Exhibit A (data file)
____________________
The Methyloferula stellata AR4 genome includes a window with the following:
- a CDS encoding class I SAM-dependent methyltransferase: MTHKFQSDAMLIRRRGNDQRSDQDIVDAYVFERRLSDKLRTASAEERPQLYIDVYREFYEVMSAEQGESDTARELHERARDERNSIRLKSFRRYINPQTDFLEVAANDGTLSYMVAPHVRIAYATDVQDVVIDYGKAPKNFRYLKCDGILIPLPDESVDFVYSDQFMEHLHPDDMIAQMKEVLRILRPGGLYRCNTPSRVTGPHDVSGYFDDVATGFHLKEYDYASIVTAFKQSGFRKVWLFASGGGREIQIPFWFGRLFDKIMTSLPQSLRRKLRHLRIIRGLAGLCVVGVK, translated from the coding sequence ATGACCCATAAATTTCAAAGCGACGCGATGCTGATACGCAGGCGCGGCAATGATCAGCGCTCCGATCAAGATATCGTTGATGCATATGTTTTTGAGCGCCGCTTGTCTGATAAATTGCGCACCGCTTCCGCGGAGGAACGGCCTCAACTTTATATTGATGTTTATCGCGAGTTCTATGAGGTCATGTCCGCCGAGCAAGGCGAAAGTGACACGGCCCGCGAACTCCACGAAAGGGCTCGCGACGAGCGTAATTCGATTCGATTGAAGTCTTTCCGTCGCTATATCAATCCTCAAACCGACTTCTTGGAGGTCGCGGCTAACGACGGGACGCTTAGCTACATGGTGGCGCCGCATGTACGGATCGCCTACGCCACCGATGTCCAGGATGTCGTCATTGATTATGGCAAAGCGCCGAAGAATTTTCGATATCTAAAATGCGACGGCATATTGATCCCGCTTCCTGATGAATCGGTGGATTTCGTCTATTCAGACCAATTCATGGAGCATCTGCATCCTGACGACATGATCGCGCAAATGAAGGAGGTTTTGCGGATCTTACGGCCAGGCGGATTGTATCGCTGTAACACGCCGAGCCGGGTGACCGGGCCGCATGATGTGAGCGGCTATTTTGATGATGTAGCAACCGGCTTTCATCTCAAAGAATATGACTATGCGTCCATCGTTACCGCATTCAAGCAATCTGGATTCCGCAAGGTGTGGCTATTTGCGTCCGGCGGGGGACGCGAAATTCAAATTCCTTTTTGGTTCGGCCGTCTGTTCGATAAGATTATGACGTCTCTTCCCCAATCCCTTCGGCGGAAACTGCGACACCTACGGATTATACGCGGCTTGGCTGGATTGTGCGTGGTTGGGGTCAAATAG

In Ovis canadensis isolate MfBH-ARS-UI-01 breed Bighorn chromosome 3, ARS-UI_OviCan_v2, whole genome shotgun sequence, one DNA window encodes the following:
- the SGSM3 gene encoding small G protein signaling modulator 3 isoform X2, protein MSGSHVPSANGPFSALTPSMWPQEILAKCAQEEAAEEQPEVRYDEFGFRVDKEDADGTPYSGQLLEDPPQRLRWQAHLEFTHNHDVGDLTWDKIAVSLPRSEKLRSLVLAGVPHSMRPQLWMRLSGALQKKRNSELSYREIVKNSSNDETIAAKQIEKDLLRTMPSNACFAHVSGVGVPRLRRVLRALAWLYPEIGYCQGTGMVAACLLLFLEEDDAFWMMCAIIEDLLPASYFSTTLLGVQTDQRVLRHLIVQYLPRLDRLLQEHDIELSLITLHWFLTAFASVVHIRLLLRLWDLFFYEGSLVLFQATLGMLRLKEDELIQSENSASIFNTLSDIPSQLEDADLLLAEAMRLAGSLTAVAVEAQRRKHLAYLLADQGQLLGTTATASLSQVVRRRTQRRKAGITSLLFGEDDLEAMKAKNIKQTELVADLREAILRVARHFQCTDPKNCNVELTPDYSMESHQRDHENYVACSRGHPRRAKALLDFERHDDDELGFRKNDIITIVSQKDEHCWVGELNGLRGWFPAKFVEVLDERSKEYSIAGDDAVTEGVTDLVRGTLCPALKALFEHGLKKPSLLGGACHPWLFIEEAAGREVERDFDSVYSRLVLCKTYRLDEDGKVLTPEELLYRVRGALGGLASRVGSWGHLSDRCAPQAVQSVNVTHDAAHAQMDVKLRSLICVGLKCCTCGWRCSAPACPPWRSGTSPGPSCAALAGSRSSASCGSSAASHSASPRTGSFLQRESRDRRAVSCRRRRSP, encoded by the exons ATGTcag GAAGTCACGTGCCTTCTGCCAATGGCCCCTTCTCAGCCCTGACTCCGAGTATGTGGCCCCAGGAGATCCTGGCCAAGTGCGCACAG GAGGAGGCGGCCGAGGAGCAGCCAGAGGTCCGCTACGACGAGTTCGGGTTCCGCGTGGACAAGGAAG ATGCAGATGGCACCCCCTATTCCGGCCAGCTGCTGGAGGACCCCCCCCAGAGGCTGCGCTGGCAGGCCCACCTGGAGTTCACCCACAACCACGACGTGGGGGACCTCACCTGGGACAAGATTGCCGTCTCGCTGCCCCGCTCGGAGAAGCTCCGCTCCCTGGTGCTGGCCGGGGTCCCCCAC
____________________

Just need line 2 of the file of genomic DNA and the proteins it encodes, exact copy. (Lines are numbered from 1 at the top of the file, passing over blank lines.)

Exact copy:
- a CDS encoding class I SAM-dependent methyltransferase: MTHKFQSDAMLIRRRGNDQRSDQDIVDAYVFERRLSDKLRTASAEERPQLYIDVYREFYEVMSAEQGESDTARELHERARDERNSIRLKSFRRYINPQTDFLEVAANDGTLSYMVAPHVRIAYATDVQDVVIDYGKAPKNFRYLKCDGILIPLPDESVDFVYSDQFMEHLHPDDMIAQMKEVLRILRPGGLYRCNTPSRVTGPHDVSGYFDDVATGFHLKEYDYASIVTAFKQSGFRKVWLFASGGGREIQIPFWFGRLFDKIMTSLPQSLRRKLRHLRIIRGLAGLCVVGVK, translated from the coding sequence ATGACCCATAAATTTCAAAGCGACGCGATGCTGATACGCAGGCGCGGCAATGATCAGCGCTCCGATCAAGATATCGTTGATGCATATGTTTTTGAGCGCCGCTTGTCTGATAAATTGCGCACCGCTTCCGCGGAGGAACGGCCTCAACTTTATATTGATGTTTATCGCGAGTTCTATGAGGTCATGTCCGCCGAGCAAGGCGAAAGTGACACGGCCCGCGAACTCCACGAAAGGGCTCGCGACGAGCGTAATTCGATTCGATTGAAGTCTTTCCGTCGCTATATCAATCCTCAAACCGACTTCTTGGAGGTCGCGGCTAACGACGGGACGCTTAGCTACATGGTGGCGCCGCATGTACGGATCGCCTACGCCACCGATGTCCAGGATGTCGTCATTGATTATGGCAAAGCGCCGAAGAATTTTCGATATCTAAAATGCGACGGCATATTGATCCCGCTTCCTGATGAATCGGTGGATTTCGTCTATTCAGACCAATTCATGGAGCATCTGCATCCTGACGACATGATCGCGCAAATGAAGGAGGTTTTGCGGATCTTACGGCCAGGCGGATTGTATCGCTGTAACACGCCGAGCCGGGTGACCGGGCCGCATGATGTGAGCGGCTATTTTGATGATGTAGCAACCGGCTTTCATCTCAAAGAATATGACTATGCGTCCATCGTTACCGCATTCAAGCAATCTGGATTCCGCAAGGTGTGGCTATTTGCGTCCGGCGGGGGACGCGAAATTCAAATTCCTTTTTGGTTCGGCCGTCTGTTCGATAAGATTATGACGTCTCTTCCCCAATCCCTTCGGCGGAAACTGCGACACCTACGGATTATACGCGGCTTGGCTGGATTGTGCGTGGTTGGGGTCAAATAG